Perched on a rock rising high above the Mesopotamian plains, is the city of Mardin. Mardin had until this point, held a mythical status in my mind— uttering its name will generate long sighs and far-off gazes from anyone who has travelled there. I have wanted to see it for myself, the so-called "honey-coloured" houses, the labyrinthine alleyways, the churches and the mosques.
Mardin has at one point or another been home to the Hittites, Babylonians, Persians, Romans, Assyrians, Arabs, Seljuk Turks, Kurds, and Ottomans, to name a few. Armenian and Syriac churches stand side-by-side elaborately carved mosques, and voices carry Kurdish and Arabic through the streets. The road up the hill to the old city centre takes you past a grim prison and some rough-looking houses— definitely something omitted from travellers' tales and guidebooks. However, once in the centre, it is clear to understand why the name Mardin elicits those romantic, dreamy eyes. The architecture is stunning; though not far off from the pale, ornate structures in Urfa, but the setting is spectacular— it's out of another time, out of a book. Just the word Mesopotamia is enough to transport you.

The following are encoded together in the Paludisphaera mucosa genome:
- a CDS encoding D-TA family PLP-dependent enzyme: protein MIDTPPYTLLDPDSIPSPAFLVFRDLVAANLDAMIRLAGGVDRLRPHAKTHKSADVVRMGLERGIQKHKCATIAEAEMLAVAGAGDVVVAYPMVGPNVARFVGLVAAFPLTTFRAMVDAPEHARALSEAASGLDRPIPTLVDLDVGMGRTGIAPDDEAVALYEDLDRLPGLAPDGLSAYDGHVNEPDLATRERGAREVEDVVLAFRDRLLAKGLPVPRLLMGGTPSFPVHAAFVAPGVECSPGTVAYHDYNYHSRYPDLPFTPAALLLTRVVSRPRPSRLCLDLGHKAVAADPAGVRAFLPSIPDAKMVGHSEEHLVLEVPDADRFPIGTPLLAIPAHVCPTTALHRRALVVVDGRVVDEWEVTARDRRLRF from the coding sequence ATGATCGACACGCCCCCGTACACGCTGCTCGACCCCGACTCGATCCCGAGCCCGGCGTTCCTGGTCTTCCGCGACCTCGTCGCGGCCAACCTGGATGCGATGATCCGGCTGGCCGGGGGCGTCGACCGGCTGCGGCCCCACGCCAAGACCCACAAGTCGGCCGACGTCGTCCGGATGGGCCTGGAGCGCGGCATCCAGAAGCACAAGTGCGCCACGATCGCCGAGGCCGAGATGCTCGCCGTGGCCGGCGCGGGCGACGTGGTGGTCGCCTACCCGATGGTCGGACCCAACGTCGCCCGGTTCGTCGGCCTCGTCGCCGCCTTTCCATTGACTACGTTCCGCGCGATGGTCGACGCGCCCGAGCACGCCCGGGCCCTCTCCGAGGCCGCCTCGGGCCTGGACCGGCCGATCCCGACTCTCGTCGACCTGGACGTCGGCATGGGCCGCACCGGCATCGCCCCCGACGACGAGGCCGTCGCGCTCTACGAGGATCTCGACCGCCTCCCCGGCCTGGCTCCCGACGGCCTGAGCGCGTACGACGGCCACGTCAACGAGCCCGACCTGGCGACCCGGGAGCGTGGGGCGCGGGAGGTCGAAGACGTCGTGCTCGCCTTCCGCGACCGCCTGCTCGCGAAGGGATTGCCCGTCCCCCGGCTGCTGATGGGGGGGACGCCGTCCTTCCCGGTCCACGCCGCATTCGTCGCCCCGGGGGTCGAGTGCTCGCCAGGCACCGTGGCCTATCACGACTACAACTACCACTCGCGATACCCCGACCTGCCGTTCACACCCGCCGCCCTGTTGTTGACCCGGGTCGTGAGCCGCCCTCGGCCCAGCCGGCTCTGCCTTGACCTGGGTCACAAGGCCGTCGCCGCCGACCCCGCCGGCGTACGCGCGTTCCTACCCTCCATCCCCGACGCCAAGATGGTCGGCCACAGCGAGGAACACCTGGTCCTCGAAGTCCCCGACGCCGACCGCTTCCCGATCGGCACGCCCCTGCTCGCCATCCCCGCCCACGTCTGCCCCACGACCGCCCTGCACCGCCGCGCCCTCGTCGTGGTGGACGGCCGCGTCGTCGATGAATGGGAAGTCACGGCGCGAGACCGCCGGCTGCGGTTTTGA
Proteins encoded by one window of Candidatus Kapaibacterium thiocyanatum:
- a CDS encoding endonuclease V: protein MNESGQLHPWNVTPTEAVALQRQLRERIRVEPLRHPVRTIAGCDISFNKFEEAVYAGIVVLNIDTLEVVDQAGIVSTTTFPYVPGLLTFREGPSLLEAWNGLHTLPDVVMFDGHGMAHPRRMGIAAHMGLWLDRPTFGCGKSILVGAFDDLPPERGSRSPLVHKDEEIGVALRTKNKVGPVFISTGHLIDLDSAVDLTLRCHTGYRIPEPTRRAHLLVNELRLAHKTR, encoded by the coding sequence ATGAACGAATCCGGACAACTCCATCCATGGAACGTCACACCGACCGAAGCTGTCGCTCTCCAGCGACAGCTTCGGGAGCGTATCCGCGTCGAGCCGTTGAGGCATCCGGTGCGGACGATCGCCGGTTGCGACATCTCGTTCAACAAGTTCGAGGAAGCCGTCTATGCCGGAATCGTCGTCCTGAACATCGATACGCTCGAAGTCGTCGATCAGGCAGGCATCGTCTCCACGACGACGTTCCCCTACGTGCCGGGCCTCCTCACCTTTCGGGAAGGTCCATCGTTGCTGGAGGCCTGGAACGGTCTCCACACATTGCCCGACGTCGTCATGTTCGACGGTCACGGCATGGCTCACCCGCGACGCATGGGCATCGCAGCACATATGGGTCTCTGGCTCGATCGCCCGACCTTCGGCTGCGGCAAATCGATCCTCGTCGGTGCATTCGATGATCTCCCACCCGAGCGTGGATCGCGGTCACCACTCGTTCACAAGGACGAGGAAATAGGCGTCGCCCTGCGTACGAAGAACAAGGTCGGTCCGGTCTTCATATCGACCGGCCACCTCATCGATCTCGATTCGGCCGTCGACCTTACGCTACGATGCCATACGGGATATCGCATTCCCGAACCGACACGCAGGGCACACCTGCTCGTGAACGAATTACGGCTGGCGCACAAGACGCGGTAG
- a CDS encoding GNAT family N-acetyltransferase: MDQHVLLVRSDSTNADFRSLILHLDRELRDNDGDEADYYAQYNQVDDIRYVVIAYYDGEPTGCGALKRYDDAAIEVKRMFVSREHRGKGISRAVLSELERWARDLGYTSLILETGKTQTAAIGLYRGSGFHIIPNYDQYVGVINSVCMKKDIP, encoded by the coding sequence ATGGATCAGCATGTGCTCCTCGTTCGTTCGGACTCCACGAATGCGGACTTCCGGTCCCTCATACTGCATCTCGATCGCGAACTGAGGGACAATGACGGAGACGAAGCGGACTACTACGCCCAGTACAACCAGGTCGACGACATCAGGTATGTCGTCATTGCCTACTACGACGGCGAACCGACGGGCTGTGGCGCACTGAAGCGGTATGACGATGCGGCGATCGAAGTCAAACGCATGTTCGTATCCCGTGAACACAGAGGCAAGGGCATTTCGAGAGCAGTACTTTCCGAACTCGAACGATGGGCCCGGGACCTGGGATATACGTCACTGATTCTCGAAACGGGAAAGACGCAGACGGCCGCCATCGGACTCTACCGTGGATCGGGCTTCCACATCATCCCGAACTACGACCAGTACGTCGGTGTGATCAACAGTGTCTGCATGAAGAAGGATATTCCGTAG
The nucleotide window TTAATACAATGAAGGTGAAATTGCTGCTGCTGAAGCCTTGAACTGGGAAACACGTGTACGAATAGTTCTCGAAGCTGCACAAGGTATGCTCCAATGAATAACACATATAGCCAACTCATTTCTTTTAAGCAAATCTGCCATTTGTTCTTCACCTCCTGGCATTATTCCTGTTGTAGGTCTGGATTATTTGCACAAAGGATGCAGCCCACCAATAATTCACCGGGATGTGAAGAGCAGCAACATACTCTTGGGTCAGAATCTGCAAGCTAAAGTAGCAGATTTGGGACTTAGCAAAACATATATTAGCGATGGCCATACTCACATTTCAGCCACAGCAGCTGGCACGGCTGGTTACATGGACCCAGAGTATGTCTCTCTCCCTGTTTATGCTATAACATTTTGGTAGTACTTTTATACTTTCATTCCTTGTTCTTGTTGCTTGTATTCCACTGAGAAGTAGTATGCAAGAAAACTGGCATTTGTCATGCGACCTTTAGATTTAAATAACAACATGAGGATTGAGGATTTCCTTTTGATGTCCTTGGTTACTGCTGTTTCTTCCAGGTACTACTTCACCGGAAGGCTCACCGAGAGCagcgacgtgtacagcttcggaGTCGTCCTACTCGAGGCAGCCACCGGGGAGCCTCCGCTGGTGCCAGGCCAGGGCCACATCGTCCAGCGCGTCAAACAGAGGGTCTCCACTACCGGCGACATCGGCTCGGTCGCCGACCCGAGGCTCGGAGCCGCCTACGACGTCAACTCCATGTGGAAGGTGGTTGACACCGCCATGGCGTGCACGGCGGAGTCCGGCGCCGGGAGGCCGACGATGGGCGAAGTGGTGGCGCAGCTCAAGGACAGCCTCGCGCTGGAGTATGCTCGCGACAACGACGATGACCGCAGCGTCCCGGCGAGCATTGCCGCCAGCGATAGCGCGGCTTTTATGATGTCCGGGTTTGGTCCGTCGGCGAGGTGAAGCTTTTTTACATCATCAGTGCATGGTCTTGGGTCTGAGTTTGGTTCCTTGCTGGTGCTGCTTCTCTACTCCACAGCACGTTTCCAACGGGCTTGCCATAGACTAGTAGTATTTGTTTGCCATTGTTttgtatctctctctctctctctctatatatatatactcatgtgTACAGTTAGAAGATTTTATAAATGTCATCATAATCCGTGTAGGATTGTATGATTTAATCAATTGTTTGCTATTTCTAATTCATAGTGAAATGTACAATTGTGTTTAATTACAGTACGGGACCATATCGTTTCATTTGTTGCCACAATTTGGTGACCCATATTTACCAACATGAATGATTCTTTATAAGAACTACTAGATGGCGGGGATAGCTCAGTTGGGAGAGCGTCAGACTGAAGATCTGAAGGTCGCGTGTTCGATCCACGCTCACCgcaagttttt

One of the first things I noticed were the pretty, flat brown breads stacked outside bakeries. I couldn't recall seeing anything like them in Turkey, and our hunger and curiosity compelled us to investigate. The heat of the day kept them warm as though straight from the oven, and once we were away from view (not wanting to eat in front of anyone fasting), we set to work.
"This tastes Christian..." I mumbled through a mouth full of the sweet, cinnamony bread. Pedro looked at me puzzled. There was something about that flavour combination that I guess I subconsciously associate with the religion— it reminded me of Easter or Christmas.
In need of a shower and a brief nap, we retreated to the hotel that we had found, one of the few within our price range. Mardin, we were beginning to discover, was prepped for tourists.